After completing a genetics degree Emily spent nine months working at the EBI (European Bioinformatics Institute) – an experience which did much to shape her future.

In her role as a trainee curator she began to develop a deep interest in polygenic scores as a means of using data to address healthcare issues.

More generally she decided that she might be suited to a career in genomic data, so decided to look for ways to gain qualifications, skills and experience.

Emily is now on the Precision Medicine MSc course at the University of Leeds and benefits from an HDR UK scholarship.

She said: “It makes a big difference being that much more financially stable and being able to focus on my studies rather than worrying about finding jobs.”

The course appealed to Emily due to its focus on the medical side of bioinformatics and the way it has enabled her to learn new techniques that she will need in the future.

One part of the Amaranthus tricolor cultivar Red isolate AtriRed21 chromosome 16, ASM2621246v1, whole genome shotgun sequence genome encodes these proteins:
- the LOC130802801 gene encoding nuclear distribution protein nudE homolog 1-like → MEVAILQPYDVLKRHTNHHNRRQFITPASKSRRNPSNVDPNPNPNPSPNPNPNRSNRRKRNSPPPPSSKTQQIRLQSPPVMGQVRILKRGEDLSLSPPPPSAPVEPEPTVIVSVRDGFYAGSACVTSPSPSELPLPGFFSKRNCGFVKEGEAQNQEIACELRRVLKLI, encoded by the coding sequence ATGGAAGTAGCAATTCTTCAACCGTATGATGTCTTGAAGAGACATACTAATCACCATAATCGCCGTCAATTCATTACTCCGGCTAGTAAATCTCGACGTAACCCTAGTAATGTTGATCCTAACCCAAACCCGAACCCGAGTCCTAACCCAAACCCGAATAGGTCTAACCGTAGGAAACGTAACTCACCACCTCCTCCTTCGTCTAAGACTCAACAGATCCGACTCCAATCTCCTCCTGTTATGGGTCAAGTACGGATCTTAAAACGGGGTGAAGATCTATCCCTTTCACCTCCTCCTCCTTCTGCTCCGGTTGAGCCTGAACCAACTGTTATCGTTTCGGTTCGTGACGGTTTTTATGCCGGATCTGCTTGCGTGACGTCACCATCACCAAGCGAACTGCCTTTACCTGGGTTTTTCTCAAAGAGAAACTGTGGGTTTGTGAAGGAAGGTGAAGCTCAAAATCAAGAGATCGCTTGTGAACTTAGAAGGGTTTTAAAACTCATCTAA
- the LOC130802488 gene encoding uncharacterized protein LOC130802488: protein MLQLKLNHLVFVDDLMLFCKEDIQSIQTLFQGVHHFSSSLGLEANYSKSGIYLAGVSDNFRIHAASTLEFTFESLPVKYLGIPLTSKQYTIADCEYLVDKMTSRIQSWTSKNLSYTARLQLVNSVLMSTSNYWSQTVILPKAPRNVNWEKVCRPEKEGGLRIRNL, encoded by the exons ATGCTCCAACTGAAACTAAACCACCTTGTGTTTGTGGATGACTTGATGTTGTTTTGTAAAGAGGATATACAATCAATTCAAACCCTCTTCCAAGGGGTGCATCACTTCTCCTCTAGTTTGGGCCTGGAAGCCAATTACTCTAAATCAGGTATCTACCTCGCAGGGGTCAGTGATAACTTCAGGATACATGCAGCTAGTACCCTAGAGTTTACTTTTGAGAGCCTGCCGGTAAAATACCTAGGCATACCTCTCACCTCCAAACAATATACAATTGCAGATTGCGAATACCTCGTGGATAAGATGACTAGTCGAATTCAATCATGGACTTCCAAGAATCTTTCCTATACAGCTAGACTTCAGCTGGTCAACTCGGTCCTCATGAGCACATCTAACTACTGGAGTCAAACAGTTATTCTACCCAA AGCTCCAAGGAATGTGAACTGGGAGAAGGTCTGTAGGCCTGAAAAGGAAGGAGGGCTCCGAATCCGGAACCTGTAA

The subject matter has also been compelling – in the first semester there was a project to carry out a full analysis of RNA sequence data in an attempt to identify why one tumour cell was drug resistant but another was not.

Emily is doing her dissertation on melanoma polygenic risk scores.

Looking to the future she has already applied for some PhD opportunities that will allow her to further develop her expertise in bioinformatics and her growing interest in programming.